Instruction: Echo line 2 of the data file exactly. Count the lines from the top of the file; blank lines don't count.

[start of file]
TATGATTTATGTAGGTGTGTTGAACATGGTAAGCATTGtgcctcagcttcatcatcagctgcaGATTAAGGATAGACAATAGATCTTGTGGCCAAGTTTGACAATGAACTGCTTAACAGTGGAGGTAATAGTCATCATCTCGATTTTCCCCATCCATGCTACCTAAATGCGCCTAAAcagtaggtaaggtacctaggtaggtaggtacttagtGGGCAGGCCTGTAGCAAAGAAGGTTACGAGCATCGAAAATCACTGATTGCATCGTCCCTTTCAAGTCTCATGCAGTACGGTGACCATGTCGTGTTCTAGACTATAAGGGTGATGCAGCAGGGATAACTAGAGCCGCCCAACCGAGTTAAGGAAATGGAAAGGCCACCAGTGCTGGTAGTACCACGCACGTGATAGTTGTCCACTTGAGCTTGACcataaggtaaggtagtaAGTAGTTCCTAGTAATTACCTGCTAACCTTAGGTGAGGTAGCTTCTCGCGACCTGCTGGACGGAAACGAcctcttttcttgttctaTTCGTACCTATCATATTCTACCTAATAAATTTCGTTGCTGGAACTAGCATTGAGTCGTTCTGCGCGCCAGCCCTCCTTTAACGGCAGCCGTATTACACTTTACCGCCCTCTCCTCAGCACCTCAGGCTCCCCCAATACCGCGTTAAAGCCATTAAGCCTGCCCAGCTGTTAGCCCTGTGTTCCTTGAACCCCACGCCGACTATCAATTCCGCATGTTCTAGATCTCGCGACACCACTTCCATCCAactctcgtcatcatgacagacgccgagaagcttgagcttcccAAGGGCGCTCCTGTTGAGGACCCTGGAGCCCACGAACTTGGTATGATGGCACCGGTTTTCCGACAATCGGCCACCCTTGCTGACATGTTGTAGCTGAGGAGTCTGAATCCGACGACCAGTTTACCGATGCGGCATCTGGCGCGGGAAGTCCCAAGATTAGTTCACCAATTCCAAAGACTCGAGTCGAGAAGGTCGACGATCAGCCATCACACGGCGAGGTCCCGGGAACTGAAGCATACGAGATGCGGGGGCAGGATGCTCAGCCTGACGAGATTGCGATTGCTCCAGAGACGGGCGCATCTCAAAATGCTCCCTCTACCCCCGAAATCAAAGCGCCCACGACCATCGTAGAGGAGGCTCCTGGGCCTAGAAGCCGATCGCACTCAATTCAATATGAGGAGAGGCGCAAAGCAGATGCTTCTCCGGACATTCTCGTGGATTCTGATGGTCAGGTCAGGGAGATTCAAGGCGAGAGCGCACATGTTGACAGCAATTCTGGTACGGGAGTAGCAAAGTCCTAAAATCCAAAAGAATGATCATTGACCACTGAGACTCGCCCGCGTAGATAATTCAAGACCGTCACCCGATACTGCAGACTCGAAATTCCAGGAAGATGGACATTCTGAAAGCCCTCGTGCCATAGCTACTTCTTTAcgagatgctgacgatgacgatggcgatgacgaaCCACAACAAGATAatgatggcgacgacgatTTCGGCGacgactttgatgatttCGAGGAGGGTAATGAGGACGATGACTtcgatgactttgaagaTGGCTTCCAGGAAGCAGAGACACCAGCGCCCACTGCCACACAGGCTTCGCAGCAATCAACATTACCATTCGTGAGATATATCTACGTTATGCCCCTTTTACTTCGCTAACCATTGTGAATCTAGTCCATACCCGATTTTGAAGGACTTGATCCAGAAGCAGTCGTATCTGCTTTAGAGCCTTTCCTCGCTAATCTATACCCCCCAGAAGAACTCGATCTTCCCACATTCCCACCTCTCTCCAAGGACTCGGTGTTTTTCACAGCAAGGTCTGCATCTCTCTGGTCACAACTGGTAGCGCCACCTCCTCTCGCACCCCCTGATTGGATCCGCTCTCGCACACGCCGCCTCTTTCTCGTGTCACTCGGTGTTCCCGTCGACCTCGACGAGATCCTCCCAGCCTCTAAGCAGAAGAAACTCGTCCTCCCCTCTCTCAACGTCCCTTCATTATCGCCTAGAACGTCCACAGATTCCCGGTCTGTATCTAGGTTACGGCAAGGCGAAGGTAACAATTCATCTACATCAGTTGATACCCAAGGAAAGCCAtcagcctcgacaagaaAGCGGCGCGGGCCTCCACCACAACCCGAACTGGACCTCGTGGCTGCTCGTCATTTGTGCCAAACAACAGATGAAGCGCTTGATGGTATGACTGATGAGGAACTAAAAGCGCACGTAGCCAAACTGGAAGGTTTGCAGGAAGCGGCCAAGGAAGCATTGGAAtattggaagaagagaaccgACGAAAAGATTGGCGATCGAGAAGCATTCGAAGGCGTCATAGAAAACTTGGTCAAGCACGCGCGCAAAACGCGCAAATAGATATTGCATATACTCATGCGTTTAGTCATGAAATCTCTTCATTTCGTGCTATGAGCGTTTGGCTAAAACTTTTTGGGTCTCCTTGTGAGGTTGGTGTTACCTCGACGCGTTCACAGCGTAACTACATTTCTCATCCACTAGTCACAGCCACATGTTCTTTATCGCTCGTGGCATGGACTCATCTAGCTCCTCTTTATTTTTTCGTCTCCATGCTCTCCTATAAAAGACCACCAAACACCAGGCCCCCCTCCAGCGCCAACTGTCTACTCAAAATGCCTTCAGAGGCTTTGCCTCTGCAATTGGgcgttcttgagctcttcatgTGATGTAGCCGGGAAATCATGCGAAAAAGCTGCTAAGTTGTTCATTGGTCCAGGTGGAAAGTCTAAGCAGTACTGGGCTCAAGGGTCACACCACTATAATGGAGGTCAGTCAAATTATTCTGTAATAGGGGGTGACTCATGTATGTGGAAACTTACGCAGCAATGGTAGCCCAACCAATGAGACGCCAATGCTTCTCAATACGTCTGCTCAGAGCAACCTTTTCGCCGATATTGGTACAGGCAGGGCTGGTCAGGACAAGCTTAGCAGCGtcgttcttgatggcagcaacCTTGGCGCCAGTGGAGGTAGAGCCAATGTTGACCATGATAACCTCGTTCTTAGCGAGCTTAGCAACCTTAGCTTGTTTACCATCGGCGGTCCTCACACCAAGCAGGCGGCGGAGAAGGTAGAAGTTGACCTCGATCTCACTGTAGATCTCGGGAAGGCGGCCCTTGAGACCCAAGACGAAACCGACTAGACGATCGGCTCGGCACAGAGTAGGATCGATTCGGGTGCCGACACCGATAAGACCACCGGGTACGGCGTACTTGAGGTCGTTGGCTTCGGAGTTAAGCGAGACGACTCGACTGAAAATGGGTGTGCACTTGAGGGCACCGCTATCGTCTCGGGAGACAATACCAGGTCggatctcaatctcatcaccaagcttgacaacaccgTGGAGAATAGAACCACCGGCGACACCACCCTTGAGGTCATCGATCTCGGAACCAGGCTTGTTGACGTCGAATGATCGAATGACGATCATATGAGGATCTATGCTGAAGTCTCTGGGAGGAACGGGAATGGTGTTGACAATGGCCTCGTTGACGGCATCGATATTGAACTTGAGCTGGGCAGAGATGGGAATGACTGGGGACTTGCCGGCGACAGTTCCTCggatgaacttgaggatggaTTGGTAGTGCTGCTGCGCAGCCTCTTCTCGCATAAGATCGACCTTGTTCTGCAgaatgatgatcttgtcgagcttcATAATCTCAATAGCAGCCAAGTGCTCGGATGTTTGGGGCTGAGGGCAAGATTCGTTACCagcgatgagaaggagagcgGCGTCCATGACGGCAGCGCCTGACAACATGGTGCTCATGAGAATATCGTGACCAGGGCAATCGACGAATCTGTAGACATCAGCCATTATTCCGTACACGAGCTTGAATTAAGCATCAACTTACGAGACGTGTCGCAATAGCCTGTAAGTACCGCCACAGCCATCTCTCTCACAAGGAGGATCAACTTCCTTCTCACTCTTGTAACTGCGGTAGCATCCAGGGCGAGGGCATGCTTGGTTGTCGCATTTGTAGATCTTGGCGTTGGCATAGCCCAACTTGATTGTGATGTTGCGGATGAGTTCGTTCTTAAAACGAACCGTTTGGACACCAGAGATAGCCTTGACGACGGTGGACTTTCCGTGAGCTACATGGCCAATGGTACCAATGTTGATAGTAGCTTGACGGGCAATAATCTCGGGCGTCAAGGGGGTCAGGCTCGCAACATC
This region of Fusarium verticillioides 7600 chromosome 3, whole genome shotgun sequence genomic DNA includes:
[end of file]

This region of Fusarium verticillioides 7600 chromosome 3, whole genome shotgun sequence genomic DNA includes: